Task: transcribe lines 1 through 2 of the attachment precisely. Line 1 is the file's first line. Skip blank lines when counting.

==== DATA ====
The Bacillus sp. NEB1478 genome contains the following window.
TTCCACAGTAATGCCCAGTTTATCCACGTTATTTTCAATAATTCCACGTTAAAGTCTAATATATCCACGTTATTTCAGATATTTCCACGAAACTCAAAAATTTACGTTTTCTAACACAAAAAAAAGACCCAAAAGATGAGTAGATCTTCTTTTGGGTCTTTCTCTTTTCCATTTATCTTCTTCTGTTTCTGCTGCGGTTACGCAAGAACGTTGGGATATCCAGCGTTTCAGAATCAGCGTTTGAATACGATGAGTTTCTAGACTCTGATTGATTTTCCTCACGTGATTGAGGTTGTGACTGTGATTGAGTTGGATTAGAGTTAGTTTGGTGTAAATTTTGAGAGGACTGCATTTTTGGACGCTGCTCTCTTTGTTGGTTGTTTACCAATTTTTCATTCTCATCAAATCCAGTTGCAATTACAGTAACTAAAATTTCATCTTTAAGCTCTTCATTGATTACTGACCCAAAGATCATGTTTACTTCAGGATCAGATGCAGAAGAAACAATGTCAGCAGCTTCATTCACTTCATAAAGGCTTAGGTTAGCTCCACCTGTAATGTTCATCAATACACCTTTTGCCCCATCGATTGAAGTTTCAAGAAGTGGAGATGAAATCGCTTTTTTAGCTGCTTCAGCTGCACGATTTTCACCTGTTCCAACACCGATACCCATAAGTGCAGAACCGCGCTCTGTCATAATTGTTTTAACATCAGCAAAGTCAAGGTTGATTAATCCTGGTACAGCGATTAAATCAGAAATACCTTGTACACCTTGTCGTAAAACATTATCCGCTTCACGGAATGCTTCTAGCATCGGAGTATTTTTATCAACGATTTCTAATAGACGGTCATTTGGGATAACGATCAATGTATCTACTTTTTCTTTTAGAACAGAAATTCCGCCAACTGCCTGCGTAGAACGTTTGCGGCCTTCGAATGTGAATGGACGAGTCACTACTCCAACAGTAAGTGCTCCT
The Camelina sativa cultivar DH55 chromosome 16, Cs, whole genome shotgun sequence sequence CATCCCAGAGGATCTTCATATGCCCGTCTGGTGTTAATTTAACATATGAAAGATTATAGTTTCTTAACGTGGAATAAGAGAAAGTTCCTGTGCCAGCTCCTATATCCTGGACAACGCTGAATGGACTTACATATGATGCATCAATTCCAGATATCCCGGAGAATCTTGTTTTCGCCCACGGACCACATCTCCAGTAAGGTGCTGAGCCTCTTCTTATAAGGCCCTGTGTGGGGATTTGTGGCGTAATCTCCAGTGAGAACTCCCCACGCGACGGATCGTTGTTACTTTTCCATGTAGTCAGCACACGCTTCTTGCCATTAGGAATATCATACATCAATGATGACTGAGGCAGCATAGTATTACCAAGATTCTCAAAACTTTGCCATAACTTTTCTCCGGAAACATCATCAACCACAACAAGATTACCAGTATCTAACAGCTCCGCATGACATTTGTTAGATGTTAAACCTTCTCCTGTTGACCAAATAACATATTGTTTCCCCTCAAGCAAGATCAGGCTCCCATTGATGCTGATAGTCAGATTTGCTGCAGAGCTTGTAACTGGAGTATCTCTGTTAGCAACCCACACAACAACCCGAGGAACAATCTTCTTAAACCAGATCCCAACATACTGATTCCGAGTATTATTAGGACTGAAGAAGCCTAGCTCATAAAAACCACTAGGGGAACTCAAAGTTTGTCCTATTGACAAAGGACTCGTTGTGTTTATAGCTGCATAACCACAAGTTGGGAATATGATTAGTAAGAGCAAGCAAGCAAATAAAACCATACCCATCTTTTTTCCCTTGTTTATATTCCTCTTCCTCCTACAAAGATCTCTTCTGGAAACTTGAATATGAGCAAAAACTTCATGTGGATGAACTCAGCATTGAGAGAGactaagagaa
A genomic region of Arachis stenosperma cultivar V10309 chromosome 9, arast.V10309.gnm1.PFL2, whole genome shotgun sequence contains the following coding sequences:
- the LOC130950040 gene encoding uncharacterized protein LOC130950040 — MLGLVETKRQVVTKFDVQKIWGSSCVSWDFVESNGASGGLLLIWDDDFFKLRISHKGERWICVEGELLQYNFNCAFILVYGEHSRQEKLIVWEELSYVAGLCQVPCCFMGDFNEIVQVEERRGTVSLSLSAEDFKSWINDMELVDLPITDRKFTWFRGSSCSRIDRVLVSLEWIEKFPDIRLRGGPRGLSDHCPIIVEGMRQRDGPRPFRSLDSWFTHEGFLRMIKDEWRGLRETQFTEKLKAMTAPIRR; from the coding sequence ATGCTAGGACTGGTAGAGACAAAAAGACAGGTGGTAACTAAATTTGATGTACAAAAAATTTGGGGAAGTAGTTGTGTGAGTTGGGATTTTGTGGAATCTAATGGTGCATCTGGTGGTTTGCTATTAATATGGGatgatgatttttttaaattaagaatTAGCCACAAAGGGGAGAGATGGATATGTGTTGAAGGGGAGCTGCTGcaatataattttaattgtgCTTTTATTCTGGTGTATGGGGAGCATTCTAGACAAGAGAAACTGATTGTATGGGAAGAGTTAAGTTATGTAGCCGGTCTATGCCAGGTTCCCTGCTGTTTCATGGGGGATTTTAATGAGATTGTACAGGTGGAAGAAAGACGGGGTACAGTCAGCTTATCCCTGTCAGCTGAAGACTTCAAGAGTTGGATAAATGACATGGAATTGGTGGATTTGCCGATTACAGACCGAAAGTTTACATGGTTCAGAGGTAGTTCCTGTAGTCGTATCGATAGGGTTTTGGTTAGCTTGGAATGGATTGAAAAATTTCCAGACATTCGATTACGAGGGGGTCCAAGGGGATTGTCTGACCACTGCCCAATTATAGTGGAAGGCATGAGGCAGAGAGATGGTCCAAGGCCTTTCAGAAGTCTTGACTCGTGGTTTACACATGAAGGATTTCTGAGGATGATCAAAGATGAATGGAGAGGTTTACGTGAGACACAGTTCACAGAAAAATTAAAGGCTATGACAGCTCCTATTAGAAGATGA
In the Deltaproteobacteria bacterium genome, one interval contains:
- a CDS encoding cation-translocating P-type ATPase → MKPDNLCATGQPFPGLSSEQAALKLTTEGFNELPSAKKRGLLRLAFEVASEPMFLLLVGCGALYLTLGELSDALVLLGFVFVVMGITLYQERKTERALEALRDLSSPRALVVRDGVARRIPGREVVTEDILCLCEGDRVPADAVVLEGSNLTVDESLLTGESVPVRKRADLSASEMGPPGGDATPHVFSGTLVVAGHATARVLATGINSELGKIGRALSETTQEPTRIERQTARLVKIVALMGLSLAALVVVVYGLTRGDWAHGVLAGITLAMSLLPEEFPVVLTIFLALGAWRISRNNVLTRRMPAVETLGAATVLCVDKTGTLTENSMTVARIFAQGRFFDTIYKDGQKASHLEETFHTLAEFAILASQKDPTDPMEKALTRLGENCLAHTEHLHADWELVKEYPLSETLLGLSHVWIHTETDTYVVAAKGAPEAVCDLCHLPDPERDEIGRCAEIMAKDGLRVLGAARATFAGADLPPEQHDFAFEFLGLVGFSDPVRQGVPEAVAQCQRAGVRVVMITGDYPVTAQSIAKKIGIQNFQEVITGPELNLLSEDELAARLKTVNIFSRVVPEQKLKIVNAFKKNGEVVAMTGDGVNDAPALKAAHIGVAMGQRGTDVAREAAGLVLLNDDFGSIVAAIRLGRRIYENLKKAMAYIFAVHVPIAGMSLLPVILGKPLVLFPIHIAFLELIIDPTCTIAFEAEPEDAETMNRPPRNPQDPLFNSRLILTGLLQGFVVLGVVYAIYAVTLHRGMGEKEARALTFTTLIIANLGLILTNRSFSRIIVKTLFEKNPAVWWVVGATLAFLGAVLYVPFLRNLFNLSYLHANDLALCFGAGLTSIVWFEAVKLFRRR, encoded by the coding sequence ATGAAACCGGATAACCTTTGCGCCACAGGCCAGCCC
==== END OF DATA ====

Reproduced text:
The Bacillus sp. NEB1478 genome contains the following window.
TTCCACAGTAATGCCCAGTTTATCCACGTTATTTTCAATAATTCCACGTTAAAGTCTAATATATCCACGTTATTTCAGATATTTCCACGAAACTCAAAAATTTACGTTTTCTAACACAAAAAAAAGACCCAAAAGATGAGTAGATCTTCTTTTGGGTCTTTCTCTTTTCCATTTATCTTCTTCTGTTTCTGCTGCGGTTACGCAAGAACGTTGGGATATCCAGCGTTTCAGAATCAGCGTTTGAATACGATGAGTTTCTAGACTCTGATTGATTTTCCTCACGTGATTGAGGTTGTGACTGTGATTGAGTTGGATTAGAGTTAGTTTGGTGTAAATTTTGAGAGGACTGCATTTTTGGACGCTGCTCTCTTTGTTGGTTGTTTACCAATTTTTCATTCTCATCAAATCCAGTTGCAATTACAGTAACTAAAATTTCATCTTTAAGCTCTTCATTGATTACTGACCCAAAGATCATGTTTACTTCAGGATCAGATGCAGAAGAAACAATGTCAGCAGCTTCATTCACTTCATAAAGGCTTAGGTTAGCTCCACCTGTAATGTTCATCAATACACCTTTTGCCCCATCGATTGAAGTTTCAAGAAGTGGAGATGAAATCGCTTTTTTAGCTGCTTCAGCTGCACGATTTTCACCTGTTCCAACACCGATACCCATAAGTGCAGAACCGCGCTCTGTCATAATTGTTTTAACATCAGCAAAGTCAAGGTTGATTAATCCTGGTACAGCGATTAAATCAGAAATACCTTGTACACCTTGTCGTAAAACATTATCCGCTTCACGGAATGCTTCTAGCATCGGAGTATTTTTATCAACGATTTCTAATAGACGGTCATTTGGGATAACGATCAATGTATCTACTTTTTCTTTTAGAACAGAAATTCCGCCAACTGCCTGCGTAGAACGTTTGCGGCCTTCGAATGTGAATGGACGAGTCACTACTCCAACAGTAAGTGCTCCT